Cameras and Broccoli
After exactly one week, one of the local bandits walked through the unfinished building ten feet from us and, as predicted, stepped out onto a ledge and dropped a heavy rock on our neighbor’s replacement security camera—which had been placed by right below it.
I guess you could call it a war over the public space and how it should be used. The alleys are for whom? Arbitrary occupation and use by a few families, or for safe passage for everyone? It’s all more comprehensible if you think of bandit and non-bandit culture, for which there is a long history in Mexico. The bandit culture says, “I will take what I want and you can’t stop me—because I have rights, too.” Except that bandit or tribal rights exclude the rights of others. “There shall be no limits on my behavior,” says bandit culture.
So how do you resolve the issue, if you have to change culture in order to do it?
What about broccoli culture? It is entirely the opposite. We were returning from San Miguel the other afternoon. There was a big truck ahead of us, with high sides and back and an open top. It was loaded with broccoli, with a loose tarp over everything. At the smallest bump, the whole load jiggled like—well, broccoli.
I said to Dianne, “Bump the back of the truck (with our Honda CV-R), maybe some broccoli will fall off.” I was joking, of course. But then the truck came to a tope—a speed bump—a little too quickly. Three heads of broccoli fell off. I said, “Stop!” Dianne stopped, in the middle of traffic. I jumped out in bare feat. I picked up three heads of broccoli. Bandit work. After all, the truck had gone on. I offered one to a motorcyclist behind us. He shook his head grimly, as if the say, “Get out of my way, free the road.”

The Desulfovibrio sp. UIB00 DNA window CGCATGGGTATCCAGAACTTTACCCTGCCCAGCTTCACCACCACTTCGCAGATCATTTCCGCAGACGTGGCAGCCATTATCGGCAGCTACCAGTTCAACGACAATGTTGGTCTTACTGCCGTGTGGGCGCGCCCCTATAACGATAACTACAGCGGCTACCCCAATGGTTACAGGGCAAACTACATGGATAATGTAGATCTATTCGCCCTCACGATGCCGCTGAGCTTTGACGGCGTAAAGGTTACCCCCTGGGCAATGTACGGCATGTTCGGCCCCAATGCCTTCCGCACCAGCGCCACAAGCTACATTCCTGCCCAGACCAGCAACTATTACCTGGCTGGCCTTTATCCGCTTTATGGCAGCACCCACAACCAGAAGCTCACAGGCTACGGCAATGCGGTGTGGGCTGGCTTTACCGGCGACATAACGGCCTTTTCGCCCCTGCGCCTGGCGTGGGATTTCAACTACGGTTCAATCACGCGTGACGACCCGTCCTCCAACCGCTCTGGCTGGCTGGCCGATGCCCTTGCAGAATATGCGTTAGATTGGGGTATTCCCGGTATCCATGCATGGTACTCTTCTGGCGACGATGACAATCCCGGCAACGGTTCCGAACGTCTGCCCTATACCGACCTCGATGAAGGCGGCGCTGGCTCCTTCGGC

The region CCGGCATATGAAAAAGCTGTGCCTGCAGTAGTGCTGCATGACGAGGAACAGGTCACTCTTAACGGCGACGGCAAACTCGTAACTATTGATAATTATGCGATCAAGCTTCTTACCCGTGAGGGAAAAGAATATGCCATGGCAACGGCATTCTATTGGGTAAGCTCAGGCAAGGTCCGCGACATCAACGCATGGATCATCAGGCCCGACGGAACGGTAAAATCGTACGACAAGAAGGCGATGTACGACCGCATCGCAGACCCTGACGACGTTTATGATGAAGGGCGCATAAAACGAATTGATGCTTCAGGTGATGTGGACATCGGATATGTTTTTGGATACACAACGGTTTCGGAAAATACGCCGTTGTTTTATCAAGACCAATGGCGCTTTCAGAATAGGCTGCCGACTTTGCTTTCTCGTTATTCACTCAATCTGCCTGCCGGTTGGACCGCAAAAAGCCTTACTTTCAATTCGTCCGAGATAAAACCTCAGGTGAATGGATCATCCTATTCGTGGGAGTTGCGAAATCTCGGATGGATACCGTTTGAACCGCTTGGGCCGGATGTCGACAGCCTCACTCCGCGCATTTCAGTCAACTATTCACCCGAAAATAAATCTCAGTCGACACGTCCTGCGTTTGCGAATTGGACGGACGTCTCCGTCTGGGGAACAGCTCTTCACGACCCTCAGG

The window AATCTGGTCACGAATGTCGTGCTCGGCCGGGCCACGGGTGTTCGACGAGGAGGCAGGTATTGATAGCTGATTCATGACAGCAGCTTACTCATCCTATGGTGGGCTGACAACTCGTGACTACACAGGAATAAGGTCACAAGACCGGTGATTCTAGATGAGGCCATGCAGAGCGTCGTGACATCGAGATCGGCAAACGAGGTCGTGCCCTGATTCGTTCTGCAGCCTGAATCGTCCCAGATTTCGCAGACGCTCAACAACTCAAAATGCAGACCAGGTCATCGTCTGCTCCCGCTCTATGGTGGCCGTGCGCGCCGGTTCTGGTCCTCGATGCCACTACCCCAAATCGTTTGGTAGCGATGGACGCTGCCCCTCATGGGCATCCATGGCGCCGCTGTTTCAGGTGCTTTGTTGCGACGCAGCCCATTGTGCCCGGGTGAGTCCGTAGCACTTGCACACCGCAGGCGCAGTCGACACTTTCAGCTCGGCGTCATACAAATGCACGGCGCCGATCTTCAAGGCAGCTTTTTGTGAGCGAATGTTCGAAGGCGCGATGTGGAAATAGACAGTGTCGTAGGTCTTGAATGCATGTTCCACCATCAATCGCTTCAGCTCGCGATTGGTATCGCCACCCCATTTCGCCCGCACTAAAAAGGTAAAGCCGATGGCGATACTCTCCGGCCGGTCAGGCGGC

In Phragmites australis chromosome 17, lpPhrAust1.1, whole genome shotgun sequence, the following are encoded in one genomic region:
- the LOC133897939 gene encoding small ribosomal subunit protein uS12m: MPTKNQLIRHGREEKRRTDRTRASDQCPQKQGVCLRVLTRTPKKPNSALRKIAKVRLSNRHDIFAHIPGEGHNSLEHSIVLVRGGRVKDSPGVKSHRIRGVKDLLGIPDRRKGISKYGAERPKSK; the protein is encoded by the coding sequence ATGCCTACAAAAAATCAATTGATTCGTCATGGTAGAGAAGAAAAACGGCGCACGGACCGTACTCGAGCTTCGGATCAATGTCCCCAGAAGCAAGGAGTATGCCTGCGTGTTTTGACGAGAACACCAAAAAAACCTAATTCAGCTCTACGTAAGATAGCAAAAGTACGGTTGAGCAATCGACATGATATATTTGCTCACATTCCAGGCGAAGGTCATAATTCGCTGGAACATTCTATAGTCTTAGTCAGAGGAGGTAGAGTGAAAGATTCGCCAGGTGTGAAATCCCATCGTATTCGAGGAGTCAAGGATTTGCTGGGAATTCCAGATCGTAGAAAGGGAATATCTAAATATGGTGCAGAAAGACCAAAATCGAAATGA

We drove on a bit. A man was returning to the sidewalk. He had two heads of broccoli. I whistled my loud whistle at him, motioned a throw, he prepared to catch, I tossed, he caught. Big smiles at each other. A moving broccoli pass-off.
Farther ahead, a young woman was picking up broccoli. I called, “Buen provecho!” Bon Appétit. Big conspiratorial smile. We crossed the railroad line. Farther along, a man had gotten out of his car to retrieve fallen broccoli. “That’s private property, you know,” I said. He didn’t know what to think. In a few seconds, he passed us on the inside and waved—smiling.
We stopped one more time. I got out and picked up a broccoli. A nice one. Then I saw that a woman had started across the road from a fruit stand. I walked to meet her. She came forward, we met in the middle of the highway. It was a sweet exchange. After all, we had all the broccoli we needed, and she had hoped for one.
What happened? you ask. I think we were performing bandit culture, but with a difference, in that we were sharing the public space—and the public booty.